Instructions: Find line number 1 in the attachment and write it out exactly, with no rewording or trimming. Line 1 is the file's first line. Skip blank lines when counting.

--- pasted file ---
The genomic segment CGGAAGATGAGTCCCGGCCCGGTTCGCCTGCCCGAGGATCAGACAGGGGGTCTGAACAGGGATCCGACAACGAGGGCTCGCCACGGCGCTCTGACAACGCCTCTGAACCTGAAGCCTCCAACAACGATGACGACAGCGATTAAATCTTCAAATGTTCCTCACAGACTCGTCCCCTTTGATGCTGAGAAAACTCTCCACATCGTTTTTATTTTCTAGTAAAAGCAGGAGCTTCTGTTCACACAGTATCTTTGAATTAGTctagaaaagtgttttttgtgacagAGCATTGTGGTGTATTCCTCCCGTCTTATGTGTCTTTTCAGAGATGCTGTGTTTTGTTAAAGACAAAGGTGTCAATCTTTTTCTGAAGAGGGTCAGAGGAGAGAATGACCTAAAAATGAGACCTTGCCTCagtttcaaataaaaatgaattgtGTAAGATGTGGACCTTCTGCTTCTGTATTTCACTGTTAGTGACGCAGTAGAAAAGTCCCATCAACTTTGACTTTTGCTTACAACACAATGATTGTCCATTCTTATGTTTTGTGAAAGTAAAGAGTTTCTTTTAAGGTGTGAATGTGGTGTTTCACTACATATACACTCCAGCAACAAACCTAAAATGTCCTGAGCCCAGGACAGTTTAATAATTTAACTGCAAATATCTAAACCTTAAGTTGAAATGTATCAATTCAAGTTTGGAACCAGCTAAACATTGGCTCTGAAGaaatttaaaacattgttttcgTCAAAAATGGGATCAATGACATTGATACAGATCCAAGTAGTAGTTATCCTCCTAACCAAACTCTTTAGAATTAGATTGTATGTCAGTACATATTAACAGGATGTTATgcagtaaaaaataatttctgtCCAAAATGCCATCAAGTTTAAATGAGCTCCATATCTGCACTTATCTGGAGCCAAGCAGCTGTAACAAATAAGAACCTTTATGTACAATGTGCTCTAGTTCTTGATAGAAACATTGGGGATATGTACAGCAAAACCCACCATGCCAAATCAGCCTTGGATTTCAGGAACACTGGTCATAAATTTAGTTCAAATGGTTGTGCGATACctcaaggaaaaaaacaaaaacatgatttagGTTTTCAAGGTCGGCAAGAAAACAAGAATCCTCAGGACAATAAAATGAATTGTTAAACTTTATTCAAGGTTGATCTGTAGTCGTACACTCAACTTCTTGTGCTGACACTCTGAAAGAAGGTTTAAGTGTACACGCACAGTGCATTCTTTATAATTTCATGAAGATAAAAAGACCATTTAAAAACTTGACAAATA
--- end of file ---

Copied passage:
The genomic segment CGGAAGATGAGTCCCGGCCCGGTTCGCCTGCCCGAGGATCAGACAGGGGGTCTGAACAGGGATCCGACAACGAGGGCTCGCCACGGCGCTCTGACAACGCCTCTGAACCTGAAGCCTCCAACAACGATGACGACAGCGATTAAATCTTCAAATGTTCCTCACAGACTCGTCCCCTTTGATGCTGAGAAAACTCTCCACATCGTTTTTATTTTCTAGTAAAAGCAGGAGCTTCTGTTCACACAGTATCTTTGAATTAGTctagaaaagtgttttttgtgacagAGCATTGTGGTGTATTCCTCCCGTCTTATGTGTCTTTTCAGAGATGCTGTGTTTTGTTAAAGACAAAGGTGTCAATCTTTTTCTGAAGAGGGTCAGAGGAGAGAATGACCTAAAAATGAGACCTTGCCTCagtttcaaataaaaatgaattgtGTAAGATGTGGACCTTCTGCTTCTGTATTTCACTGTTAGTGACGCAGTAGAAAAGTCCCATCAACTTTGACTTTTGCTTACAACACAATGATTGTCCATTCTTATGTTTTGTGAAAGTAAAGAGTTTCTTTTAAGGTGTGAATGTGGTGTTTCACTACATATACACTCCAGCAACAAACCTAAAATGTCCTGAGCCCAGGACAGTTTAATAATTTAACTGCAAATATCTAAACCTTAAGTTGAAATGTATCAATTCAAGTTTGGAACCAGCTAAACATTGGCTCTGAAGaaatttaaaacattgttttcgTCAAAAATGGGATCAATGACATTGATACAGATCCAAGTAGTAGTTATCCTCCTAACCAAACTCTTTAGAATTAGATTGTATGTCAGTACATATTAACAGGATGTTATgcagtaaaaaataatttctgtCCAAAATGCCATCAAGTTTAAATGAGCTCCATATCTGCACTTATCTGGAGCCAAGCAGCTGTAACAAATAAGAACCTTTATGTACAATGTGCTCTAGTTCTTGATAGAAACATTGGGGATATGTACAGCAAAACCCACCATGCCAAATCAGCCTTGGATTTCAGGAACACTGGTCATAAATTTAGTTCAAATGGTTGTGCGATACctcaaggaaaaaaacaaaaacatgatttagGTTTTCAAGGTCGGCAAGAAAACAAGAATCCTCAGGACAATAAAATGAATTGTTAAACTTTATTCAAGGTTGATCTGTAGTCGTACACTCAACTTCTTGTGCTGACACTCTGAAAGAAGGTTTAAGTGTACACGCACAGTGCATTCTTTATAATTTCATGAAGATAAAAAGACCATTTAAAAACTTGACAAATA